We’ve been hearing about it for months and now it’s finally here. On Monday, a total solar eclipse will cross North American skies and will be visible in the US from Texas to Maine. During a solar eclipse, the moon passes between the sun and the Earth, casting a shadow down on Earth.

Path of totality
A path 124 miles wide will experience a total solar eclipse – this is called the path of totality. If a location is in the path of totality, the solar eclipse will plunge the area into 100% darkness, turning day into night, even for just a minute or two. 

Much of Ohio is in the path of totality, including right here in Dayton. In our area, the total eclipse will begin at 3:08pm and will last for 2 minutes and 42 seconds. 

A big deal
If it seems like this is a big deal, that’s because it is. 

This is a once-in-a lifetime opportunity for many of us. The next total solar eclipse won’t happen until 2099. The last solar eclipse that passed over Ohio happened in 1806. 

Many school districts in our area (Centerville, Dayton, Kettering, Fairborn and Beavercreek) are all closed on Monday. Ashley’s Pastries won’t be open on Monday, either (we aren’t open Mondays normally) but we are gearing up for this epic event. 

We’ve got plenty of sweets for this awesome solar show. We’re stocking our cases with all kinds of tasty treats – eclipse themed cookies, cupcakes and donuts. Ashley’s Pastries loves to help you celebrate life deliciously and we’re here to help you enjoy this rare astronomical event.  Place your order today or stop by this Saturday to pick up your sweet treats. Whether you’re headed to a viewing party or catching a glimpse from your backyard, you’ll want to make sure to have some deliciousness for the occasion.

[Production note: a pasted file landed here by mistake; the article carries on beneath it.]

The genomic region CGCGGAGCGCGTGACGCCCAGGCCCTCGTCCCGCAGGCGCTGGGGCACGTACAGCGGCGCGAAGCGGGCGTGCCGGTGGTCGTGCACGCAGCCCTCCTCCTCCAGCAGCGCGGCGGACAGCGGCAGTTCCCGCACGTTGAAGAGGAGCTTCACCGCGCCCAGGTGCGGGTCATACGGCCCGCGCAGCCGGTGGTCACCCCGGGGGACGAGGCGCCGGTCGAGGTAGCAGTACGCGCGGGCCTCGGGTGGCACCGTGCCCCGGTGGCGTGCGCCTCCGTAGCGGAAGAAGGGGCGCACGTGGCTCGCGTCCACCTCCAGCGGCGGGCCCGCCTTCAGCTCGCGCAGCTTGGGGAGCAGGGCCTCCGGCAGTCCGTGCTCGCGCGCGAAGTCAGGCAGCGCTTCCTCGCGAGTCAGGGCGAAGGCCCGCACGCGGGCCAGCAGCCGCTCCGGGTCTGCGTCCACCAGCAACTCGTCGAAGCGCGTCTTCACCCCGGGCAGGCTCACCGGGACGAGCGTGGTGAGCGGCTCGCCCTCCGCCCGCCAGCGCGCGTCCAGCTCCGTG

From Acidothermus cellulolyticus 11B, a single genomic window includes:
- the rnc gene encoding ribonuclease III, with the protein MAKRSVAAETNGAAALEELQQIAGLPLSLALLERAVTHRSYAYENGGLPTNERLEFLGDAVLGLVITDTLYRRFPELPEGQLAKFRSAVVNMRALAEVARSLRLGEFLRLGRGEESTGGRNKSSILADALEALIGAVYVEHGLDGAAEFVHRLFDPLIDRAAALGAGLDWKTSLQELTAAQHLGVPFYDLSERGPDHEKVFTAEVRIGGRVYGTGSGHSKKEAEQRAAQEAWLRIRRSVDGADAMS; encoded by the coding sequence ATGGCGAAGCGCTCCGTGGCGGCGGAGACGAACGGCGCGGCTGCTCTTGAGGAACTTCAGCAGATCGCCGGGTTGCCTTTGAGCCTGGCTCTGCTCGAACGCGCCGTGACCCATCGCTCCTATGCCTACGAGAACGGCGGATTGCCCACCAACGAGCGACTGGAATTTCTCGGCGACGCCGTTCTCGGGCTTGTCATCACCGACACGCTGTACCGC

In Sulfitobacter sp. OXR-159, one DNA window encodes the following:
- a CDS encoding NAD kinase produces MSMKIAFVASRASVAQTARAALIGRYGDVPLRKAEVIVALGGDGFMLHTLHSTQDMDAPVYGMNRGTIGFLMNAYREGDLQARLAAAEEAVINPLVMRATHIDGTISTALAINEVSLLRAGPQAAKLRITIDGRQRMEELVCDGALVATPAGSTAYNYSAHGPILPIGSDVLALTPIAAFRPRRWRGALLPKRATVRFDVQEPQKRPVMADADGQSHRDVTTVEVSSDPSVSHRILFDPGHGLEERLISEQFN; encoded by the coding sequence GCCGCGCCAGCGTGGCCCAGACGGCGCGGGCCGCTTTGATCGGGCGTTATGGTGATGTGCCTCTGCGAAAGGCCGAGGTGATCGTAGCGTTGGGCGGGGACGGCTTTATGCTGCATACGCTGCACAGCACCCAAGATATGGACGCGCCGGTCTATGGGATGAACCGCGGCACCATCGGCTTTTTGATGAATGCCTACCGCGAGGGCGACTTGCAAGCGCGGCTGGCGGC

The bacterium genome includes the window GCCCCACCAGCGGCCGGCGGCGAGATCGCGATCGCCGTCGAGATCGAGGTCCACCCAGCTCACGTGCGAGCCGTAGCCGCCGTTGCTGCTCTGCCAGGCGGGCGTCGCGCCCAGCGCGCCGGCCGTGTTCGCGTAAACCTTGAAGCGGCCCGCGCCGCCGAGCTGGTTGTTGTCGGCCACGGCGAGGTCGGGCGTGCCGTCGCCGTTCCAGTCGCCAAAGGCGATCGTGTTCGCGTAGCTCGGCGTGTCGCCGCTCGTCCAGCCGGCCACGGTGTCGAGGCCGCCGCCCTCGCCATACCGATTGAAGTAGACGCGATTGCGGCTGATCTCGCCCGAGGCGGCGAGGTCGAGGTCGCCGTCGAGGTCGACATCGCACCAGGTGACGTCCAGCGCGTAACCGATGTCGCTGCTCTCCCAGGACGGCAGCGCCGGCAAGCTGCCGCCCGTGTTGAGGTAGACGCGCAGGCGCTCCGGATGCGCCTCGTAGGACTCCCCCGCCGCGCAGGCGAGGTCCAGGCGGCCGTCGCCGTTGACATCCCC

Viewing parties
The event is coming up quickly, but there’s still time to make plans. There are a lot of locations in the area offering different viewing parties and activities. 

The Wright-Dunbar Interpretive Center and Aviation Trail Parachute Museum will host a watch party starting at 1:00pm. Wright-Patterson Air Force Base has several different watch party locations, too, including one at the Huffman Prairie Flying Field. 

Check out the Dayton Aviation l Heritage National Historical Park website for lots of great info on the solar eclipse.  

Just remember your special safety glasses – you don’t want to stare at the skies without them!